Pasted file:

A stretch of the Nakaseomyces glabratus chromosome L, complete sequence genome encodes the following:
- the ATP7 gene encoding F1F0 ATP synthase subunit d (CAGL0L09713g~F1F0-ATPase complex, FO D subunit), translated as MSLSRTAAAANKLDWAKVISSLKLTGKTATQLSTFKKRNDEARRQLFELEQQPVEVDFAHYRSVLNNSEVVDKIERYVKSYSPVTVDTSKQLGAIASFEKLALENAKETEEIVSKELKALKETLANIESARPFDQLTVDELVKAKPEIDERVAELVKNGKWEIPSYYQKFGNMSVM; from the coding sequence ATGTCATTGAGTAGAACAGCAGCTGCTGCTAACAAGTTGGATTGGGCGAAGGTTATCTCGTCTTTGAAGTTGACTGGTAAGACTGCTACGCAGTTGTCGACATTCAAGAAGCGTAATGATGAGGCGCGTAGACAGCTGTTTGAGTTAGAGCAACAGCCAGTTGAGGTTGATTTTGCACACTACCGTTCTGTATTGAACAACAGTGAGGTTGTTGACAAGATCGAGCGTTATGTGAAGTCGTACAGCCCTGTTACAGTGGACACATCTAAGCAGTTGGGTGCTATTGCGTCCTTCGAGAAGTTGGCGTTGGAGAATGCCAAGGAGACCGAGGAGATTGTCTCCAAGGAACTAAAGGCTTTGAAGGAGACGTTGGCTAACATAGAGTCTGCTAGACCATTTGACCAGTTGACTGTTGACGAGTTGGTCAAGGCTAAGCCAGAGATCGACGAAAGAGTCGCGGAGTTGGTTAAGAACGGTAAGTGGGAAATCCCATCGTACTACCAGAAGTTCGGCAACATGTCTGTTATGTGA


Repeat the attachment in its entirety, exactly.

A stretch of the Nakaseomyces glabratus chromosome L, complete sequence genome encodes the following:
- the ATP7 gene encoding F1F0 ATP synthase subunit d (CAGL0L09713g~F1F0-ATPase complex, FO D subunit), translated as MSLSRTAAAANKLDWAKVISSLKLTGKTATQLSTFKKRNDEARRQLFELEQQPVEVDFAHYRSVLNNSEVVDKIERYVKSYSPVTVDTSKQLGAIASFEKLALENAKETEEIVSKELKALKETLANIESARPFDQLTVDELVKAKPEIDERVAELVKNGKWEIPSYYQKFGNMSVM; from the coding sequence ATGTCATTGAGTAGAACAGCAGCTGCTGCTAACAAGTTGGATTGGGCGAAGGTTATCTCGTCTTTGAAGTTGACTGGTAAGACTGCTACGCAGTTGTCGACATTCAAGAAGCGTAATGATGAGGCGCGTAGACAGCTGTTTGAGTTAGAGCAACAGCCAGTTGAGGTTGATTTTGCACACTACCGTTCTGTATTGAACAACAGTGAGGTTGTTGACAAGATCGAGCGTTATGTGAAGTCGTACAGCCCTGTTACAGTGGACACATCTAAGCAGTTGGGTGCTATTGCGTCCTTCGAGAAGTTGGCGTTGGAGAATGCCAAGGAGACCGAGGAGATTGTCTCCAAGGAACTAAAGGCTTTGAAGGAGACGTTGGCTAACATAGAGTCTGCTAGACCATTTGACCAGTTGACTGTTGACGAGTTGGTCAAGGCTAAGCCAGAGATCGACGAAAGAGTCGCGGAGTTGGTTAAGAACGGTAAGTGGGAAATCCCATCGTACTACCAGAAGTTCGGCAACATGTCTGTTATGTGA